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How to Collect Valuable Data with Post-Event Survey Questions

Your event is done and dusted, but that doesn’t mean it’s time to put your feet up. In fact, it’s already time to start thinking about your post-event strategy, and more specifically, your post-event survey. 

After all the effort you’ve put into planning your event, the last thing you want to do is let engaged attendees walk out of the figurative door. Why? Because that equates to wasted time on marketing and planning.

Now is the time to collect valuable feedback, critical to learning more about how your attendees interact with your events, especially if you regularly throw virtual events for the same audience. 

To collect that essential data, though, you'll need the proper tools and know-how. Let’s take a look at how you can do that by creating knockout post-event survey questions that help you collect valuable data. 

Why post-event surveys matter

When it comes to collecting post-event feedback, surveys should always be your first port of call. It’s by far the quickest and most effective way to gather unbiased, unfiltered opinions about your attendees and their experience at the event. 

The great thing about surveys is that they’re hassle-free for attendees to work their way through, and at the same time great for extracting insightful data and info that can be used for better marketing, and for planning future events. Win-win. 

Post-event survey tips

Here are some of the best practices that will ensure a high response rate when it comes to your post-event survey. 

Refine your survey into different sections

Chances are your survey is going to cover more than just one topic. After all, your event is made up of multiple parts (promotion, registration, content, attendee experience, just to name a few). So the last thing you want to do is to lump everything together into a long list of questions with no structure. 

To avoid this, refine your survey into different sections with a logical structure. It’s important that your attendees understand what you’re asking of them in the post-event survey. Not only will this provide you with better answers, but it’ll also emit any confusion which usually equates to last-minute abandonments.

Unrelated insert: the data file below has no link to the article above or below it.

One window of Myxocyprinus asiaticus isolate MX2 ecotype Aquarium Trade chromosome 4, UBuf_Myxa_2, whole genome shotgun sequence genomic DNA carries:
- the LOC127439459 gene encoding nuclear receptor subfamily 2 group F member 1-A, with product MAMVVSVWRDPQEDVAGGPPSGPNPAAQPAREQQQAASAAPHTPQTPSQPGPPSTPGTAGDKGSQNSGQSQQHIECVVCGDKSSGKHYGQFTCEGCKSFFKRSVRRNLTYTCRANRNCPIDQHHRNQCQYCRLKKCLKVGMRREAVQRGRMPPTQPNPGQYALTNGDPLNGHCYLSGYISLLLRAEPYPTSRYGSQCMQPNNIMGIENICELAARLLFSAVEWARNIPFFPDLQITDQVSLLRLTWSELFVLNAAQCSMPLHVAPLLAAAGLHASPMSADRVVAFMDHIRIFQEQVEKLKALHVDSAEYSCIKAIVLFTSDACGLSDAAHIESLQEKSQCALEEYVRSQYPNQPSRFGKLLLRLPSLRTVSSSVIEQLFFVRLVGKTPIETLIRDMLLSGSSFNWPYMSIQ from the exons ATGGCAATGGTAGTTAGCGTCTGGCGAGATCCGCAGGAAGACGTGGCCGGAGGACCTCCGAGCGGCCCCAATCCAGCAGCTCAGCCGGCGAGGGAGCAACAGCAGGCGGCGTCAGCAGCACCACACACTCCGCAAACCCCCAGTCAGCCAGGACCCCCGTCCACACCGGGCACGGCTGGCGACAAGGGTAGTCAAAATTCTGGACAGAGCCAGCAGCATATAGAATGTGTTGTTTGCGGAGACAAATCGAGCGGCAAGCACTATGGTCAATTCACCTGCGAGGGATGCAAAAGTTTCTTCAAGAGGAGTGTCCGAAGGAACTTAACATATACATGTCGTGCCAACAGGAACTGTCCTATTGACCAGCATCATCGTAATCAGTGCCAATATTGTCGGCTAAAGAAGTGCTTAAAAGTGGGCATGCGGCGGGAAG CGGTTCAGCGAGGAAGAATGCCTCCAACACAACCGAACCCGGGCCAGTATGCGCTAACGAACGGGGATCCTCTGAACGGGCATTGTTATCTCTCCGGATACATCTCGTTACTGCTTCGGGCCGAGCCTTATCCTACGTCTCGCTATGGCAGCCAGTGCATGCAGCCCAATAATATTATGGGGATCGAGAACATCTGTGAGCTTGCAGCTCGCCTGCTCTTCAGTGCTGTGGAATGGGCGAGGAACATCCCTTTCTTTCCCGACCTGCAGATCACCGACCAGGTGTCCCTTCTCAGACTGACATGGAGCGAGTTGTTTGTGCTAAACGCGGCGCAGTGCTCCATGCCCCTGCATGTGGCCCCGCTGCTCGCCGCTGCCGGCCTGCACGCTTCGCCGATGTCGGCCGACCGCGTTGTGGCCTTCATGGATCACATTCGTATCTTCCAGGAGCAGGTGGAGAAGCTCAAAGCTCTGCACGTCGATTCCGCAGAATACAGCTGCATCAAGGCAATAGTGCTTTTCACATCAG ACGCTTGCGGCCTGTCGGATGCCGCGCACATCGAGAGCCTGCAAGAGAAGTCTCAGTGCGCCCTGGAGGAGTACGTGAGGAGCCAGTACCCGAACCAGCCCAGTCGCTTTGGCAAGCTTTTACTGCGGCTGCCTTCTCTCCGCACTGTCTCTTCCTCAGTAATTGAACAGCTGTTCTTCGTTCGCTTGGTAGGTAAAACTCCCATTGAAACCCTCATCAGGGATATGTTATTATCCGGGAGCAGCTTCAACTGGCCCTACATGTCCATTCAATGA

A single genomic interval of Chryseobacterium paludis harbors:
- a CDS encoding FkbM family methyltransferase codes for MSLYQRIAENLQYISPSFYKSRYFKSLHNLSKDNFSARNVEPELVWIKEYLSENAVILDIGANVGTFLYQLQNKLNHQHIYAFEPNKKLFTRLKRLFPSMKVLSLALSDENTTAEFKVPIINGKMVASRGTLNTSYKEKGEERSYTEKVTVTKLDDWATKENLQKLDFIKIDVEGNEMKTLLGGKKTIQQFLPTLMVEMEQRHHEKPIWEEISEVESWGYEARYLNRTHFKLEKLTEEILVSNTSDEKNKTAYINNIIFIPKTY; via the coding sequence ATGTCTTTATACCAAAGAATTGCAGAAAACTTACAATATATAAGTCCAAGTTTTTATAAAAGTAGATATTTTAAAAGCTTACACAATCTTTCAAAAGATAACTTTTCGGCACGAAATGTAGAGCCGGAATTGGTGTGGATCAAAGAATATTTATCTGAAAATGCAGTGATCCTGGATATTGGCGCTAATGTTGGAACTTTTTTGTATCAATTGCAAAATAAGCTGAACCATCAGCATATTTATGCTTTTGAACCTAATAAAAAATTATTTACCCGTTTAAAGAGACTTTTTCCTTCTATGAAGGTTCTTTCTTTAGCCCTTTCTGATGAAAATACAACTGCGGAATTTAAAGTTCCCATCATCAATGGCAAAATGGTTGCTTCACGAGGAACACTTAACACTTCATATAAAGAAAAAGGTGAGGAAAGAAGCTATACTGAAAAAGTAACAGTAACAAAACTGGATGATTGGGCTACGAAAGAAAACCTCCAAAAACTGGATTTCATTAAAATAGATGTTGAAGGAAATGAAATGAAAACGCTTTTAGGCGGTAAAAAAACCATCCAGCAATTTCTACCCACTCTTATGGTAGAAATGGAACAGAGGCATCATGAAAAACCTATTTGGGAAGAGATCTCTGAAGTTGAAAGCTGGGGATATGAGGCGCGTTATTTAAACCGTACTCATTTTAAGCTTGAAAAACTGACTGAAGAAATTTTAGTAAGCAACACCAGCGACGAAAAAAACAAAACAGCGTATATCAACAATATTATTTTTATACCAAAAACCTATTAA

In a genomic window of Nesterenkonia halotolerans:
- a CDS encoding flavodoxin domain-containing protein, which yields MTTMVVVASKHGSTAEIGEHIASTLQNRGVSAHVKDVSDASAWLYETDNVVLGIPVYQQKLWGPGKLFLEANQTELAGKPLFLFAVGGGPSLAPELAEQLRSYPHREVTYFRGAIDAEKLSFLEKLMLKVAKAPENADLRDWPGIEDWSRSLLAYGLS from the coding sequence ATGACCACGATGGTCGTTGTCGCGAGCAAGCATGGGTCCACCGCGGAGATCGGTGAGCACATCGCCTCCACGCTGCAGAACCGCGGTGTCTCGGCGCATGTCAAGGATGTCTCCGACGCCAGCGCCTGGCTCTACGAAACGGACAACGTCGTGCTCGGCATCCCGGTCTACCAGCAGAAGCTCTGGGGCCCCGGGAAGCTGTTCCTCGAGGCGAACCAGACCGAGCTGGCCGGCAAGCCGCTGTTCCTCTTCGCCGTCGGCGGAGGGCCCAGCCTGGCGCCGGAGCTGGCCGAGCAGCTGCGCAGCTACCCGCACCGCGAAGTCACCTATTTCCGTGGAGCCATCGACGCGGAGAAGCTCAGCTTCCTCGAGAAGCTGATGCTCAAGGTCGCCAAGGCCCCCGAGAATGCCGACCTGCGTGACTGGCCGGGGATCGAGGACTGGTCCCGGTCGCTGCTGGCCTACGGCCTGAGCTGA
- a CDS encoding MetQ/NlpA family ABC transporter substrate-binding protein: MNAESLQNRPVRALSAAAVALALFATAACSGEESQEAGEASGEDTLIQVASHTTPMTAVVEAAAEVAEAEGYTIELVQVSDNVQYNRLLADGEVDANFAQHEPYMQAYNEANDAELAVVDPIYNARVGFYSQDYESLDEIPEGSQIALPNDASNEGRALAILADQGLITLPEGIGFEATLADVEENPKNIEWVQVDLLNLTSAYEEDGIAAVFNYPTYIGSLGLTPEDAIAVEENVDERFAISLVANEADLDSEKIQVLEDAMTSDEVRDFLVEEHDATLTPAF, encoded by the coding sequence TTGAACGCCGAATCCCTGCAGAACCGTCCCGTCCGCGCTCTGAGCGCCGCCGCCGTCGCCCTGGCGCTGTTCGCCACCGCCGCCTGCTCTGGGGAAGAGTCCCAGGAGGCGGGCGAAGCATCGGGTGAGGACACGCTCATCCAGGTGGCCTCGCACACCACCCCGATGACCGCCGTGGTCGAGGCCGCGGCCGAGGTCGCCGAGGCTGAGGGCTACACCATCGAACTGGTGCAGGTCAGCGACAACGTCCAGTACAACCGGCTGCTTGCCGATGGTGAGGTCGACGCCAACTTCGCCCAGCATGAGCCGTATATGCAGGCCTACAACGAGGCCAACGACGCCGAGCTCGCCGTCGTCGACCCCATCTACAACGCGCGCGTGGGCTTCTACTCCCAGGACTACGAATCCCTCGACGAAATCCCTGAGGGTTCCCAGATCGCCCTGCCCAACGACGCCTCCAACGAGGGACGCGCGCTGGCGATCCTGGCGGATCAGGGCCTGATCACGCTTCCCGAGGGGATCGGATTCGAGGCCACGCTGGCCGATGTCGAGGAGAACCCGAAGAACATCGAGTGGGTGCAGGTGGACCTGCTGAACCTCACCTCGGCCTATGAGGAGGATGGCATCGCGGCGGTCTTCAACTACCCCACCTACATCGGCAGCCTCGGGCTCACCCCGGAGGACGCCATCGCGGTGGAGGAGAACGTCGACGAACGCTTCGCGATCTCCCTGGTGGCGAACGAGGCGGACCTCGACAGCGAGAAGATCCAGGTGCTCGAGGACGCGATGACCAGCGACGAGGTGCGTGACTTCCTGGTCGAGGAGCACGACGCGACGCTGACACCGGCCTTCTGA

Dissect your survey into the different areas, identify what concepts you want to cover and then group your questions accordingly. A good starting point is to go back to your event plan and use that to define what categories you want to cover. 

Ask clear questions

Time is of the essence to your attendees so the last thing they want is to read a survey that is confusing or even worse, doesn’t make sense. Now, as obvious as this might sound, you’d be shocked at how many surveys make this mistake. 

The last thing you want to come across as incompetent, especially all the effort you’ve put into planning your event and is a sure-fire way to deter even your most committed attendees from completing the survey. This is why it’s crucial that you formulate questions that are clear and concise. 

clear-questions

Start off backwards by identifying what it is you want to know, then put it into simple terms. Remember less is more for a post-event survey, so don’t go over the top. Then once you’ve got your first draft done and dusted, share it with your colleagues. Ask them to reread the copy to make sure it’s clear and have them fill out the survey as if they were one of your past attendees. 

Use different question formats and fight the perfect balance

We’ve all heard the saying ‘variety is the spice of life,’ and this couldn’t be more true to your post-event survey. The reason for this is that the more varied your questions are, the more varied your responses will be. 

By this, we mean having closed and open questions to give you quantitive and qualitative data. The former is easier and less time-consuming to collect, while the latter will give you the more detailed information. Generally speaking, you’ll want to have more closed questions such as multiple-choice, ranking order and linear scale because this is going to make it much easier for participants filling out the survey.